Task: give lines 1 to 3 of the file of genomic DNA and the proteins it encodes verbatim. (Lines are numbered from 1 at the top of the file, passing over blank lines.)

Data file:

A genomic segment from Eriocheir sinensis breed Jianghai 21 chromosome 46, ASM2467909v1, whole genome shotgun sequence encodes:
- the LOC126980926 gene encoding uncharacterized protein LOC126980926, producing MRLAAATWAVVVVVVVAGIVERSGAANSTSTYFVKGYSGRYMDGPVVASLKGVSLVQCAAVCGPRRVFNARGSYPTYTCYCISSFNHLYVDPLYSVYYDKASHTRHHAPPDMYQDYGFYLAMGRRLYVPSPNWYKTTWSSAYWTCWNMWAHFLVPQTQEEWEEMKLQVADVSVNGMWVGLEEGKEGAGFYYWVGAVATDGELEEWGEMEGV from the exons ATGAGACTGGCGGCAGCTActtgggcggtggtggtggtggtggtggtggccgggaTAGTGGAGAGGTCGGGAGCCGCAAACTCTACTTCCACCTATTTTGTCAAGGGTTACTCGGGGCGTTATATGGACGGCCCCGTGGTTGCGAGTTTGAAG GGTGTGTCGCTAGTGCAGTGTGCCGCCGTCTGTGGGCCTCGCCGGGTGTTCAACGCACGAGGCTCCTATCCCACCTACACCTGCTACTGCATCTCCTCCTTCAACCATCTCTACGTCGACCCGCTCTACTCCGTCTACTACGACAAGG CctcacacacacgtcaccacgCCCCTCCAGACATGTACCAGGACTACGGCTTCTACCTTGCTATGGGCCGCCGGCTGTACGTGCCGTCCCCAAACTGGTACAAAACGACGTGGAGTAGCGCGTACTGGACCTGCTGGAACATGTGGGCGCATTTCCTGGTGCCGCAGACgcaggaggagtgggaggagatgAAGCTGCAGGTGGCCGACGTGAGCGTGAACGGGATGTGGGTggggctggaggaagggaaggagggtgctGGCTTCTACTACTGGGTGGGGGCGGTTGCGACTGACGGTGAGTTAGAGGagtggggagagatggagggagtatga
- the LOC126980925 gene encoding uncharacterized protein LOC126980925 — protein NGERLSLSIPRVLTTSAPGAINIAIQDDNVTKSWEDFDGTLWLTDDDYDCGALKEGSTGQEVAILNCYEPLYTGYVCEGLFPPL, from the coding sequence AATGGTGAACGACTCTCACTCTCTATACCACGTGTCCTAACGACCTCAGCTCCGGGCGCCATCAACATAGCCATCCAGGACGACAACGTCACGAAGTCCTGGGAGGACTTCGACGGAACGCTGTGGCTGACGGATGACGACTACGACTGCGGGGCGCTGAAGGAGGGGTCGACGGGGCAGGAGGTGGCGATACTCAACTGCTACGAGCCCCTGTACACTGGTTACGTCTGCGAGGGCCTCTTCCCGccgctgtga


A genomic segment from Eriocheir sinensis breed Jianghai 21 chromosome 46, ASM2467909v1, whole genome shotgun sequence encodes:
- the LOC126980926 gene encoding uncharacterized protein LOC126980926, producing MRLAAATWAVVVVVVVAGIVERSGAANSTSTYFVKGYSGRYMDGPVVASLKGVSLVQCAAVCGPRRVFNARGSYPTYTCYCISSFNHLYVDPLYSVYYDKASHTRHHAPPDMYQDYGFYLAMGRRLYVPSPNWYKTTWSSAYWTCWNMWAHFLVPQTQEEWEEMKLQVADVSVNGMWVGLEEGKEGAGFYYWVGAVATDGELEEWGEMEGV from the exons ATGAGACTGGCGGCAGCTActtgggcggtggtggtggtggtggtggtggccgggaTAGTGGAGAGGTCGGGAGCCGCAAACTCTACTTCCACCTATTTTGTCAAGGGTTACTCGGGGCGTTATATGGACGGCCCCGTGGTTGCGAGTTTGAAG GGTGTGTCGCTAGTGCAGTGTGCCGCCGTCTGTGGGCCTCGCCGGGTGTTCAACGCACGAGGCTCCTATCCCACCTACACCTGCTACTGCATCTCCTCCTTCAACCATCTCTACGTCGACCCGCTCTACTCCGTCTACTACGACAAGG CctcacacacacgtcaccacgCCCCTCCAGACATGTACCAGGACTACGGCTTCTACCTTGCTATGGGCCGCCGGCTGTACGTGCCGTCCCCAAACTGGTACAAAACGACGTGGAGTAGCGCGTACTGGACCTGCTGGAACATGTGGGCGCATTTCCTGGTGCCGCAGACgcaggaggagtgggaggagatgAAGCTGCAGGTGGCCGACGTGAGCGTGAACGGGATGTGGGTggggctggaggaagggaaggagggtgctGGCTTCTACTACTGGGTGGGGGCGGTTGCGACTGACGGTGAGTTAGAGGagtggggagagatggagggagtatga
- the LOC126980925 gene encoding uncharacterized protein LOC126980925 — protein NGERLSLSIPRVLTTSAPGAINIAIQDDNVTKSWEDFDGTLWLTDDDYDCGALKEGSTGQEVAILNCYEPLYTGYVCEGLFPPL, from the coding sequence AATGGTGAACGACTCTCACTCTCTATACCACGTGTCCTAACGACCTCAGCTCCGGGCGCCATCAACATAGCCATCCAGGACGACAACGTCACGAAGTCCTGGGAGGACTTCGACGGAACGCTGTGGCTGACGGATGACGACTACGACTGCGGGGCGCTGAAGGAGGGGTCGACGGGGCAGGAGGTGGCGATACTCAACTGCTACGAGCCCCTGTACACTGGTTACGTCTGCGAGGGCCTCTTCCCGccgctgtga